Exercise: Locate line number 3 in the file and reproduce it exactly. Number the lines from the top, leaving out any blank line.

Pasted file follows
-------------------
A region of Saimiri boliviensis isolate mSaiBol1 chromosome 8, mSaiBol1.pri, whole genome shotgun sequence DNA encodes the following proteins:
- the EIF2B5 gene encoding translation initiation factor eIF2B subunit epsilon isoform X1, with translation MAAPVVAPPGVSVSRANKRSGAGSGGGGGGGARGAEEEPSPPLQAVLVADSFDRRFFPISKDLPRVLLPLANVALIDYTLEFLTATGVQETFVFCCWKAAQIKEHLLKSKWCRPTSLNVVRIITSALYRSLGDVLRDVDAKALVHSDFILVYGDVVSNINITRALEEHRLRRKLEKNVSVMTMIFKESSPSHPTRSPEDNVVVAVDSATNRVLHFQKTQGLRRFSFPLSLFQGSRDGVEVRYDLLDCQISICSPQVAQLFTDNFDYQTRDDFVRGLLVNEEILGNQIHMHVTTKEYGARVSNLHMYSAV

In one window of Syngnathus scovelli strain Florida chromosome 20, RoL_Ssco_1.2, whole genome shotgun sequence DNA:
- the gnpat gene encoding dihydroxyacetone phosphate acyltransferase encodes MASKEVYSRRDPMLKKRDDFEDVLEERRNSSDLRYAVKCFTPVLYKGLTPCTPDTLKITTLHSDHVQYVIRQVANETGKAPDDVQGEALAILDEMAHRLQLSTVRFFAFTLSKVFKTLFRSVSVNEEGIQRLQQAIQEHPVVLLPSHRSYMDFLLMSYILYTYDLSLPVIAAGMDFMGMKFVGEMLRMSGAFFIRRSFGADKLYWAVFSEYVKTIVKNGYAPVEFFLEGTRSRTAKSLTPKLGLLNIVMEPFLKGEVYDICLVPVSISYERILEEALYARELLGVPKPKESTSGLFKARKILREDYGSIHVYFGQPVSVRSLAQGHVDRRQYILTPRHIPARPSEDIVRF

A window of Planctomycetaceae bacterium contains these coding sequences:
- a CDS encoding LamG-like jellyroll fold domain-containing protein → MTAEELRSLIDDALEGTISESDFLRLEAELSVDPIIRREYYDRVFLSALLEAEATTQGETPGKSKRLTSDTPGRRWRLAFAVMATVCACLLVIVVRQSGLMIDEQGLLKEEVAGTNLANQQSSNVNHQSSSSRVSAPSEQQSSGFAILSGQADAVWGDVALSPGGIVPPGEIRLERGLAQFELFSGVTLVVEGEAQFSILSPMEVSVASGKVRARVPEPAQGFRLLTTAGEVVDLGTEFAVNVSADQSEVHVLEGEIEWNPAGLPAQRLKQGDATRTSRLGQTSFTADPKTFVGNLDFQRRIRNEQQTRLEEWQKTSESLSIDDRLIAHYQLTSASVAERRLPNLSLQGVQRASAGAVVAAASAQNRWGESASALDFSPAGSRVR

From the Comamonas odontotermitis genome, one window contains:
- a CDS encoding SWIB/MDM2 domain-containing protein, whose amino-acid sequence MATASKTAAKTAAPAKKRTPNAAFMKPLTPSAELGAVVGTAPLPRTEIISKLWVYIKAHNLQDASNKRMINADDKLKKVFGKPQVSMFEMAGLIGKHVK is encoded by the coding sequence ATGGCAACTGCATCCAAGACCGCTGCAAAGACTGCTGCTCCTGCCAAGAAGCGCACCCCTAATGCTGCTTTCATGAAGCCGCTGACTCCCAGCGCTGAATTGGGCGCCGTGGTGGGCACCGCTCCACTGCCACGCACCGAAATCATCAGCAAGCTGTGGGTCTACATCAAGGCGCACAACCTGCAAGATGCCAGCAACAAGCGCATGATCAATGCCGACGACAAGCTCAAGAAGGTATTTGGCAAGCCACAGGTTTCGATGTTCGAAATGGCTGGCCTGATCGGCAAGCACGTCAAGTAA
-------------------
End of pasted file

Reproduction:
In one window of Syngnathus scovelli strain Florida chromosome 20, RoL_Ssco_1.2, whole genome shotgun sequence DNA: